Six Months Of New York July 2015

Some cities are about nature, others are about balanced living. New York is about people.

Last fall I wrote about New York while I was staying here for a month. Now that I’ve been living here for six months, I’ve gotten to know it better and a healthy sense of competitiveness, creativity, and ambition has begun to rub off on me. Here’s my six month update on what makes New York, New York.

  1. Personality is about having a vintage 1920’s straw hat, sunglasses, and the perfect pair of jeans. In many cities, personality is about being funny; in New York it is about what you do and how you present yourself. People generally are interesting and are doing interesting things with their lives and don’t try to act interesting or make you laugh. Perhaps this is why we love need comedy so much.
  2. This city is different. Actually different. Like, different in a different way than other cities are different. Metadifferent. And I say this after living in quite a few other cities. It has a strong history, strong culture, and it’s big enough to have it’s own etiquette that work separately from the rest of the country. While being a New Yorker might be a subset of being American, being American defintitely does not mean you are a New Yorker - comparable to how Parisians are reputably different from other French people.
  3. This is the city of options. It’s easy to spend months exploring all of your options for friends, dating, jobs, and apartments. In the long run, this can work to your advantage compared to living somewhere with fewer options because you are more likely to find a good match. But it’s important to be aware of this phenomenon and understand the consequences. It’s hard to appreciate anything when you have so many options and it takes discipline to pick something and stick with it. Most recent transplants to New York, including myself, are deeply exploratory and spend the first few months going crazy trying new things and meeting new people. (By the way, The Paradox Of Choice by Barry Schwartz describes this phenomenon in depth and Aziz Ansari’s Modern Romance has an entire chapter dedicated to describing how having so many options affects dating in New York. I highly recommend both.)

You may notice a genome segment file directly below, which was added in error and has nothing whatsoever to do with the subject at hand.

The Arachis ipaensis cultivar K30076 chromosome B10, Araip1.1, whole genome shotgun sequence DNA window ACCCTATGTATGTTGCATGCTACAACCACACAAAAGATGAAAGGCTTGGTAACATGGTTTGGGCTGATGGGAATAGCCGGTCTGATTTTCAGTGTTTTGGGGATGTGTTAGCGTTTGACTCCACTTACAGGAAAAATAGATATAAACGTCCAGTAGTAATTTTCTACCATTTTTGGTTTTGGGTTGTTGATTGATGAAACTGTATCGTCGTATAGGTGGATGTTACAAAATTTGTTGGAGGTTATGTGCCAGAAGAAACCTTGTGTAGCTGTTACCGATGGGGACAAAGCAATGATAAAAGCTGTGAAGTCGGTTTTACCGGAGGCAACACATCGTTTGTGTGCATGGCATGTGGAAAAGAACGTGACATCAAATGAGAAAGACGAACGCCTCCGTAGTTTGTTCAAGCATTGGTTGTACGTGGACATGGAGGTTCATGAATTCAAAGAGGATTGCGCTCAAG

4. Because New York is where ambitious people come to persue their dreams, it is extremely competitive and you will likely feel out of place if you are not pursuing your dreams. Career tends to come first here, before family, friends, or significant others. Surprisingly, however, people surely know how to balance their lives: they are fit, eat well, and work out. Health is just another part of the competition here. I theorize that people who don’t master balance end up burning out and leaving. And to quote my flatmate on the subject of competitiveness, “just make sure you aren’t the worst at what you are doing.”
  5. New York has a way of making you feel mediocre. You can be an outlier in any other city, come here, and feel totally average. I both love and hate this about this city. On one hand, it creates a drive to be the best version of yourself that you can be. On the other, it makes it very hard to stop and appretiate life.
  6. Upon first moving here, the city was overstimulating. All of the people, traffic, buildings, streets, food, and sounds were insanely taxing on my senses… but it got easier to cope with after a few months and the high level of stimulation eventually started to feel normal. I’m thouroughly convinced that some part of my brain has gone through a dramatic neurological metamorphosis and gained the ability to filter through faces, noise, and scenery much faster. When I moved here, a crowded subway car felt like a crowded car full of random people. Now I can sit in a car and be totally aware of every single person in the car without even thinking about it. I’ll be aware of what age they look to be, how they are dressed, who they are with, what mood they appear to be in, where they might be from, how their hair is styled, etc. This goes back to how appearances matter here and people are quick to judge. It really is this weird skill that people develop when they live here.